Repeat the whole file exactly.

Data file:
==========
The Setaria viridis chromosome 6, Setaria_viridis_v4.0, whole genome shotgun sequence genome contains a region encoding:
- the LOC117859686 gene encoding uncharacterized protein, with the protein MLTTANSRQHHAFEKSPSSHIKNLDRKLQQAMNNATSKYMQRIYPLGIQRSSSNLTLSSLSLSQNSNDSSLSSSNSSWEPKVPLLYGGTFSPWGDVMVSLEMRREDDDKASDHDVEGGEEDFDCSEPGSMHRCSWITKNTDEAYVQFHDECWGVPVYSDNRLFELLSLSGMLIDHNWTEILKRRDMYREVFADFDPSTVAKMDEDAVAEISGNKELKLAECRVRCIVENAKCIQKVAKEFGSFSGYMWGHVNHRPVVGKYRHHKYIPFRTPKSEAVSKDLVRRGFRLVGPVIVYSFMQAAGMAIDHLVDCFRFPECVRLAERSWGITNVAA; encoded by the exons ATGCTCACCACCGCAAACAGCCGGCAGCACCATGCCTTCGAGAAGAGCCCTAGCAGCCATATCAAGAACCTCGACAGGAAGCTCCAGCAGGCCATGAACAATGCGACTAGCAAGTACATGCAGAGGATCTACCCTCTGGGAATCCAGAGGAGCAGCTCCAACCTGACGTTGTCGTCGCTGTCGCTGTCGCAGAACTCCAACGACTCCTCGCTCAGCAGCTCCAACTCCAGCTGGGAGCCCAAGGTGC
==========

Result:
The Setaria viridis chromosome 6, Setaria_viridis_v4.0, whole genome shotgun sequence genome contains a region encoding:
- the LOC117859686 gene encoding uncharacterized protein, with the protein MLTTANSRQHHAFEKSPSSHIKNLDRKLQQAMNNATSKYMQRIYPLGIQRSSSNLTLSSLSLSQNSNDSSLSSSNSSWEPKVPLLYGGTFSPWGDVMVSLEMRREDDDKASDHDVEGGEEDFDCSEPGSMHRCSWITKNTDEAYVQFHDECWGVPVYSDNRLFELLSLSGMLIDHNWTEILKRRDMYREVFADFDPSTVAKMDEDAVAEISGNKELKLAECRVRCIVENAKCIQKVAKEFGSFSGYMWGHVNHRPVVGKYRHHKYIPFRTPKSEAVSKDLVRRGFRLVGPVIVYSFMQAAGMAIDHLVDCFRFPECVRLAERSWGITNVAA; encoded by the exons ATGCTCACCACCGCAAACAGCCGGCAGCACCATGCCTTCGAGAAGAGCCCTAGCAGCCATATCAAGAACCTCGACAGGAAGCTCCAGCAGGCCATGAACAATGCGACTAGCAAGTACATGCAGAGGATCTACCCTCTGGGAATCCAGAGGAGCAGCTCCAACCTGACGTTGTCGTCGCTGTCGCTGTCGCAGAACTCCAACGACTCCTCGCTCAGCAGCTCCAACTCCAGCTGGGAGCCCAAGGTGC